A quiet evening in "downtown" Camas, Washington, home of the Camas Meditation Group.

Member Profile:
Camas Meditation Group

The Camas Meditation Group was started five years ago by Chris Robson, one of the cofounders of Portland Friends of the Dharma. Tired of the long commute from Camas to Portland, Robson began to look for a local community where he could share in meditation and dharma practice. After a long and frustrating search, Robson had a serendipitous meeting with Paul Cheek, who had just opened the Rushing Water Yoga studio in Camas. When Robson asked him if meditation was offered at the studio, Paul replied, "Yes, if you lead it."


Attendance for the group–Robson is careful not to call it a sangha, as the community includes people from all backgrounds and walks of life–built up slowly over the years, starting with four attendees with now up to sixteen. Attendance grew organically, primarily through word of mouth. The group now attracts people from Camas, Washougal, Vancouver (WA), and the surrounding area.

Group members hail from such diverse traditions as Zen, Green Tara, and Theravada. Some have a strong background in meditation and for others, meditation is brand new.

The group typically focuses on a particular kind of meditation for a month, such as breath, metta, or walking. Robson begins by describing the type of meditation, and facilitates it along with a sharing of the experience afterwards.


Robson was initially reluctant to start such a group, having never done so before. Also, he doesn't feel he has the authority to consider himself a teacher. So he simply facilitates the meditation. His approach to facilitating evolved over the years, as it took time to work out what people value in a meditation group.

Another challenge developed when the initial enthusiasm markedly waned after the first couple of years. There were times when Robson was the only one present at the meditation. While it was difficult to keep the momentum going at such times, his commitment, as well as that by a few regulars, paid off.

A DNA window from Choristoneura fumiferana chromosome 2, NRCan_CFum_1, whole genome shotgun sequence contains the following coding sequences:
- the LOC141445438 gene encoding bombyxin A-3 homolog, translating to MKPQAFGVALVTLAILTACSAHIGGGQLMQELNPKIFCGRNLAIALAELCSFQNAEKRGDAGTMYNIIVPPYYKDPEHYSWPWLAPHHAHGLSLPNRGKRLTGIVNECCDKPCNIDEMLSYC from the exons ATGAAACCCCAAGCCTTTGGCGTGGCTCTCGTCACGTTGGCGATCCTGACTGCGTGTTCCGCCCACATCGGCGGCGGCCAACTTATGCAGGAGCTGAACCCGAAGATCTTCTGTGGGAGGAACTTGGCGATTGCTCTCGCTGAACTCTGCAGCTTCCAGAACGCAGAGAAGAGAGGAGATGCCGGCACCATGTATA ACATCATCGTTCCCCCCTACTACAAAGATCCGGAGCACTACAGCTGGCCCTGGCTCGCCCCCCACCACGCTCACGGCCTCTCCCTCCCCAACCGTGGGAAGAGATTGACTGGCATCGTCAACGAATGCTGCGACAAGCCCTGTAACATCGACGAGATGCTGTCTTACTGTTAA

Luckily, finding space was not a challenge. In addition to the studio space, the group is welcome to use the mats, rugs, and props available at the yoga studio free of charge. As a result, the group has virtually no expenses.


It's not easy to start a rural sangha or meditation group. I asked Robson what advice he has for folks wanting to get one going.

First, he says, be prepared to start it, even if you've never done anything like this before. Don't feel like you have to teach if you don't feel qualified to do so. All you need to get things going are just two or three other like-minded people. You can't do it alone.

Also, don't get discouraged when momentum appears to slow or be at a standstill. Stay committed and things will pick up.

Start small, keep it simple, and stick with it. ⊕


NWDA members interested in learning more about starting a small sangha may request the NWDA "Guide to Forming an Alternative or Rural Sangha." Information will appear soon at

For more information about Camas Meditation Group, go to

Contributor: Kate Forster
Photo: T. L. Trevaskis